Ontario, Canada’s international students deserve better

International student

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Government and institutional fraud in plain sight for all to see

The Ontario government’s program for international students to supposedly obtain permanent residency closed nearly as quick as it opened.

On March 3, 2020, the Ontario Immigrant Nominee Program began accepting registrations for the International Students with a Job Offer stream for Provincial Nomination. The stream was opened without any prior announcement of its impending opening.

Within minutes, eager international graduates flooded OINP’s online registration system to secure a spot to submit an application. OINP’s system was quickly overwhelmed by the flood of online user traffic and OINP was forced to temporarily pause the intake of registrations.

After stabilizing the system, OINP re-opened the registration process. However, this time, OINP also announced that another stream – the Foreign Worker stream for foreign skilled professionals – would begin accepting registrations concurrently.

A short time later, OINP posted another announcement that both streams were closed for new registrations.

What happened?

It was initially unclear what had happened. Did OINP reach its registration quota? Was OINP’s system overwhelmed again and forced to close? Curious candidates would have to wait until the next day to find out.

On March 4, 2020, OINP announced that over 1,300 registrations were received for both streams. These registrations occurred within the space of a few hours.

The registration process was far from smooth. If you tried to register, you would have experienced loading delays, timeouts and errors. Heavy website traffic and demand that exceed OINP’s expectations and server capacity resulted in the initial pause. Once the registration system re-opened, it took very little time for OINP to receive enough registrations for it to meet its quota.

A party like no other

It is as if OINP opened its doors to a party without telling anyone about it in advance. No one was informed of the capacity of the venue, and OINP had no idea how many people might show up.
People from all over rushed the doors and tried to squeeze in. Seeing the chaos at the doors, OINP sent a bouncer to hold back the initial crowd, before finally re-opening the doors and letting only a small group in of the thousands now gathered and waiting patiently outside.

Even the bouncer was not aware how many more people to let in before the club manager came down, whispered in his ear and the doors closed. People standing outside continued to wait until the next day before a notice was posted on the door that the party was over.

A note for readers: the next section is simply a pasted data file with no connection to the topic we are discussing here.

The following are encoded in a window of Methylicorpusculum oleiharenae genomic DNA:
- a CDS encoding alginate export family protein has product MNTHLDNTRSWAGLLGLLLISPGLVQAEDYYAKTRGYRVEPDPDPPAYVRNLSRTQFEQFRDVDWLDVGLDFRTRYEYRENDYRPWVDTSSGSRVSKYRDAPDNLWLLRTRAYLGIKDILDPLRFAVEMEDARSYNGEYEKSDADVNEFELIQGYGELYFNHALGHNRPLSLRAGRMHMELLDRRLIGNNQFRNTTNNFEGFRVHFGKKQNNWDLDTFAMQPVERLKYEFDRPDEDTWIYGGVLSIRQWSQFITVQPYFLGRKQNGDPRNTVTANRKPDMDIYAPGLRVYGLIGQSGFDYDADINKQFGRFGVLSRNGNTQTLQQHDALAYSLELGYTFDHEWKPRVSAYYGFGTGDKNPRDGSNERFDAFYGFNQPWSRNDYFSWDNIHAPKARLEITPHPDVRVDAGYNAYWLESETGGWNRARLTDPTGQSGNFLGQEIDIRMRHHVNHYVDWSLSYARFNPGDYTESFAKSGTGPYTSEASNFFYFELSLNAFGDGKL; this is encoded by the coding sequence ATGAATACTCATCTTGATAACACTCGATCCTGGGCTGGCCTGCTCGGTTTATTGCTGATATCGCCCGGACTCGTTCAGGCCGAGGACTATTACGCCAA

By this point, tens of thousands who gathered and were waiting patiently left in disappointment.


If OINP were only a small nightclub and its doors were only opening to a party, perhaps such reckless, irresponsible and unprofessional behaviour could be expected and forgiver. But OINP is not a nightclub. It is a government department and the face of Ontario to thousands of international observers.

Its patrons are former international students and skilled workers who have committed thousands of dollars to a Canadian college or university education, secured job offers in high skilled occupations and willing to commit to a permanent life in Ontario. Without so much as an acknowledgement of their years of hard work, spent money and the travails they have overcome to reach this point, OINP shuttered its doors to them.

A fraud profiting off the most vulnerable

Canada’s temporary immigration policies concerning international students are not aligned with its permanent, long-term immigration strategies. There are simply tens of thousands more international students accepted to attend Canadian colleges and universities each year than there are spots available for them to become permanent residents.

The fault of this misalignment is that of Canada’s federal immigration department and the provinces that run nomination programs. Together, they have teamed up with Canadian colleges and universities, and the international student placement agents who profit from each referral, to sell the dream that a post-secondary education is a pathway to Canadian citizenship for best and brightest young persons from around the world. International students each spend tens and sometimes hundreds of thousands of dollars on a Canadian post-secondary education, creating a multi-billion dollar a year industry.

To enter post-secondary programs

international students must first demonstrate strong English or French language ability, grades and aptitude.
They graduate with sought-after diplomas and degrees, near-native fluency in English or French, and are permitted to enter the labour market for up to 3 years on post-graduation work permits to work for any employer in Canada.
They perform admirably in high skilled and professional in-demand positions, becoming invaluable workers in a high skilled economy.

Growing competition

However, the tens of thousands of international students graduating from Ontario colleges and universities each year must compete for a measly few thousand spots, allocated across a variety of streams for not only international students, but also foreign skilled workers, investors and entrepreneurs and a pool of tens of thousands of the best and brightest persons from around the world competing for a chance to immigrate to Canada.

Few international students are presented with the reality when deciding to choose Canada. Instead, they are sold false hope by governments, colleges and universities, and immigration consultants acting as placement agents, all of whom profit considerably on vulnerable international young persons willing to sacrifice the best years of their lives for a country that they may never be able to permanently call home.


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